By Caroline Christiansen
Beyond Marleen Williams” blonde hair, pink suit, charming smile and ability to adapt when her microphone gives out, her example of love and compassion for all mankind speaks stronger.
“God”s laws are ultimately laws of love,” Williams said. “They test our ability to love him and our fellowmen.”
She taught how one”s struggles and weaknesses help individuals gain empathy for others” imperfections. Supporting others in overcoming their weaknesses and challenges was a main theme of her talk.
“We tend to love those most who”s weaknesses and struggles we know,” Williams said.
She reminded the audience of Alma”s teachings of bearing others” burdens to fulfill baptismal covenants.
Williams touched on the fact that the world today thrives on competition. She said in today”s telestial state there is limited room at the top, but in the glory of the celestial kingdom there is room for all who qualify.
She said it is critical to build a strong friendship before marriage. The sharing of feelings, ideas, activities and experiences will provide a foundation that will ignite the fire in marriage, she said. She emphasized it is very important to have a solid base, more than just physical attraction. “Love is friendship that has caught fire,” Williams said.
Charity, compassion and communication are three suggestions Williams gave of qualities that will help stabilize marriages through the storms of life.
Williams gave the audience hope for the future reminding them that God knows the righteous desires of their hearts.
Williams” used an object lesson about her prescription glasses working perfectly for her but not for everyone else. She said each person needs his or her own unique prescription.
Katrina Skeen a junior from Charlottesville, Va., studying economics said she liked how Williams taught that God has a prescription for everyone, so there is no reason to compare one”s weaknesses with others” strengths.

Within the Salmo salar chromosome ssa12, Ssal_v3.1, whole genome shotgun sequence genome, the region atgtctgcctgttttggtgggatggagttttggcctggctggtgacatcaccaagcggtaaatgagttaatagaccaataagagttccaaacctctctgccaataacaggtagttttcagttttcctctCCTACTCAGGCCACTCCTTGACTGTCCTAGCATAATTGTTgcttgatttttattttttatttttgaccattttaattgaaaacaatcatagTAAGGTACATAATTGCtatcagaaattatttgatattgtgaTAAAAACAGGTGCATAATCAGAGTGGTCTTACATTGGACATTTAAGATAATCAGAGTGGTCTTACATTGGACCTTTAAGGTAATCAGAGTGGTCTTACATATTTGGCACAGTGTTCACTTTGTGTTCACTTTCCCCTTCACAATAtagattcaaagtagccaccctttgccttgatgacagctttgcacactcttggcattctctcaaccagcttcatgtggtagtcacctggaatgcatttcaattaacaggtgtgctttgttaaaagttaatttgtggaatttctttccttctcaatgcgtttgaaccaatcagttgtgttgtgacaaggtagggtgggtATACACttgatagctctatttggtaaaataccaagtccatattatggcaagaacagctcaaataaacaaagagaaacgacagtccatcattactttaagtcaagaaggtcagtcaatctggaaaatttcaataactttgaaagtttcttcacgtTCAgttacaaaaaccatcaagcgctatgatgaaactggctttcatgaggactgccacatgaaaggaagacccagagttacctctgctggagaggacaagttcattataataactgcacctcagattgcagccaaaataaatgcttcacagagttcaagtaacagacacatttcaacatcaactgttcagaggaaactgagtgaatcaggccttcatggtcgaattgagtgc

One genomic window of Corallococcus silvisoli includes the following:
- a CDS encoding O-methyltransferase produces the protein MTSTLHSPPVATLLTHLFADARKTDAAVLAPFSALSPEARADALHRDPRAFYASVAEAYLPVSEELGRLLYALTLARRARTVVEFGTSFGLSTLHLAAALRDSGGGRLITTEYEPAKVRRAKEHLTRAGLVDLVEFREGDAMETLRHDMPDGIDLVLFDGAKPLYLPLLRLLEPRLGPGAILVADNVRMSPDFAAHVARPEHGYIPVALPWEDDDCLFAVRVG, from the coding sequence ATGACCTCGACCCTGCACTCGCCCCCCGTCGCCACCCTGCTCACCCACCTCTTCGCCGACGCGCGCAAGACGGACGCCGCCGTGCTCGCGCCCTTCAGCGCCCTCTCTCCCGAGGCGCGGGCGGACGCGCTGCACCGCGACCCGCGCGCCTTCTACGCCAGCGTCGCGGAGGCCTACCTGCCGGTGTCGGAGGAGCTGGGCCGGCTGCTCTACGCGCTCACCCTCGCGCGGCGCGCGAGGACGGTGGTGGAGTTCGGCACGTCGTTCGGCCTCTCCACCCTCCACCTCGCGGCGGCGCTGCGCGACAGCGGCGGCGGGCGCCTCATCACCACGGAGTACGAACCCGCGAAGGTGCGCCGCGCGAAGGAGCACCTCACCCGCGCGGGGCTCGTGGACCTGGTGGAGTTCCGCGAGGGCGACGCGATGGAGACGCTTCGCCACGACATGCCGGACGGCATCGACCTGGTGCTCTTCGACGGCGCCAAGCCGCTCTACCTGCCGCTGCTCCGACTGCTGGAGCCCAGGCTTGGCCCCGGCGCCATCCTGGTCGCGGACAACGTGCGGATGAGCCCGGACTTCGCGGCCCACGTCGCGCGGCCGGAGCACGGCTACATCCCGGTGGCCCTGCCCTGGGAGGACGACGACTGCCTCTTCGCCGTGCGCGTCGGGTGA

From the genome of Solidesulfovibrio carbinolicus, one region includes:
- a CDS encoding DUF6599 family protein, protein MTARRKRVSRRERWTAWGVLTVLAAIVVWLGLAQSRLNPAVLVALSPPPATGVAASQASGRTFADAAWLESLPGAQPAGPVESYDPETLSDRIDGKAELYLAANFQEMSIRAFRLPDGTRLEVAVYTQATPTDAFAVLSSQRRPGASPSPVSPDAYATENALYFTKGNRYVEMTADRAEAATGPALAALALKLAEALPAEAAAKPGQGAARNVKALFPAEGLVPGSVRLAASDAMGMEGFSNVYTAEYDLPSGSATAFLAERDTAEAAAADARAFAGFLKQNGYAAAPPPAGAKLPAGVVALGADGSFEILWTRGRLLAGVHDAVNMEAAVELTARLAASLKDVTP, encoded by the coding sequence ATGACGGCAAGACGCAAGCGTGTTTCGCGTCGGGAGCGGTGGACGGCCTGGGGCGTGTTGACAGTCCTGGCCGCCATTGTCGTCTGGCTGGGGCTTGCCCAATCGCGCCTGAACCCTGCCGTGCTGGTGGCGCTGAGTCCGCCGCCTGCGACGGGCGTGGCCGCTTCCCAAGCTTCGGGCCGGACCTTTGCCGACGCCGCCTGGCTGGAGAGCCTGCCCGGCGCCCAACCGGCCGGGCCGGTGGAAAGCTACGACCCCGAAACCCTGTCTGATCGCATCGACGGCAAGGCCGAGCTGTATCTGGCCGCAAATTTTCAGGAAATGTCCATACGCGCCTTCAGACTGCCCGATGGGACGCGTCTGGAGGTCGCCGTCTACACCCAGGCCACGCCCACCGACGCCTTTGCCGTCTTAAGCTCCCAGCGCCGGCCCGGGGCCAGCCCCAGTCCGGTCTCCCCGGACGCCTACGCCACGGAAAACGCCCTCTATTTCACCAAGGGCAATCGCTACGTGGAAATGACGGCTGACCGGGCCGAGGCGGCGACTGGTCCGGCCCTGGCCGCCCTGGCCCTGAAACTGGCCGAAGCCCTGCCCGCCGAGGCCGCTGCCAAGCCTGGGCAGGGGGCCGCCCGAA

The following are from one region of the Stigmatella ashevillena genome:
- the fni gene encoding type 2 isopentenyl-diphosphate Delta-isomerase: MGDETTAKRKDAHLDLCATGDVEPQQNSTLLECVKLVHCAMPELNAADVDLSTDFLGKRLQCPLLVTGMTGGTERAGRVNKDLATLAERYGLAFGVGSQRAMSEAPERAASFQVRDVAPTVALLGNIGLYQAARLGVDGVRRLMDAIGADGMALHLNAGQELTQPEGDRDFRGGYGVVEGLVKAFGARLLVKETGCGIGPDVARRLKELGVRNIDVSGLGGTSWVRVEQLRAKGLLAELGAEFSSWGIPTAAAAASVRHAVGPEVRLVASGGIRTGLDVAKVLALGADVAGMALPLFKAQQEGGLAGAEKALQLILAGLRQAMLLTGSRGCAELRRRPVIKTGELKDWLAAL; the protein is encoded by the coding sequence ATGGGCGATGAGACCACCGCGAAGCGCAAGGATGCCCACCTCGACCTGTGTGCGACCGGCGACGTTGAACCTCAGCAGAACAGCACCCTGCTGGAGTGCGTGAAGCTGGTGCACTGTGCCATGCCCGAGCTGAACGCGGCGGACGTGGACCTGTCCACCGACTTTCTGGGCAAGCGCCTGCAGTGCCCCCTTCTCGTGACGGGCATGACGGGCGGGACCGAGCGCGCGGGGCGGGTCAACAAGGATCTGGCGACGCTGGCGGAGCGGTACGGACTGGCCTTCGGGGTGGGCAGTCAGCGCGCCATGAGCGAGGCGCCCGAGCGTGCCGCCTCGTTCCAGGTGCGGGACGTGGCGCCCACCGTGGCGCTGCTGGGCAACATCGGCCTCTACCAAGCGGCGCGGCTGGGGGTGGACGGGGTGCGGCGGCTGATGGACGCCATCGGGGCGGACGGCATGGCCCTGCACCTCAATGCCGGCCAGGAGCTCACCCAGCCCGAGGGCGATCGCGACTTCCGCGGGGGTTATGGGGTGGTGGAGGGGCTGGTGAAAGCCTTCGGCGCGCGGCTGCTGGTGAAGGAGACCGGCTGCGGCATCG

“We need to love ourselves because I think a lot of the time people, including myself, can get caught up in comparing themselves to others,” Skeen said.
Williams” talk made an impact on students who now look to her as an example.
“Marleen Williams is a stalwart example of faith, charity and courage,” said Ann Makin, a graduate student from Pleasant Grove studying counseling psychology.
Williams expresses her marital bliss when speaking of her husband, “This is who taught me all the joys of what a marriage can be,” she said.
Williams not only impressed the audience but also her husband, Dr. Robert Williams.
“I often feel that my main mission in life is to provide the support for her to be the person that she is destined to be,” he said. “She is such a wonderful person. I feel that it”s a kind of role reversal where my job is to support her.”
Cultivating compassion and love for all mankind will help bring peace into our life, Williams said.
“Peace is when your life is in harmony with the will of God,” she said
Williams stressed the importance letting go of jealously, competitiveness and uncharitable judgments, which Satan uses in his attempt to ruin love.
She encourages seeking for personal divine mission in life and to do those things that will help achieve one”s full potential.
“We cannot rise to our full potential if we are trying to be someone else,” Williams said.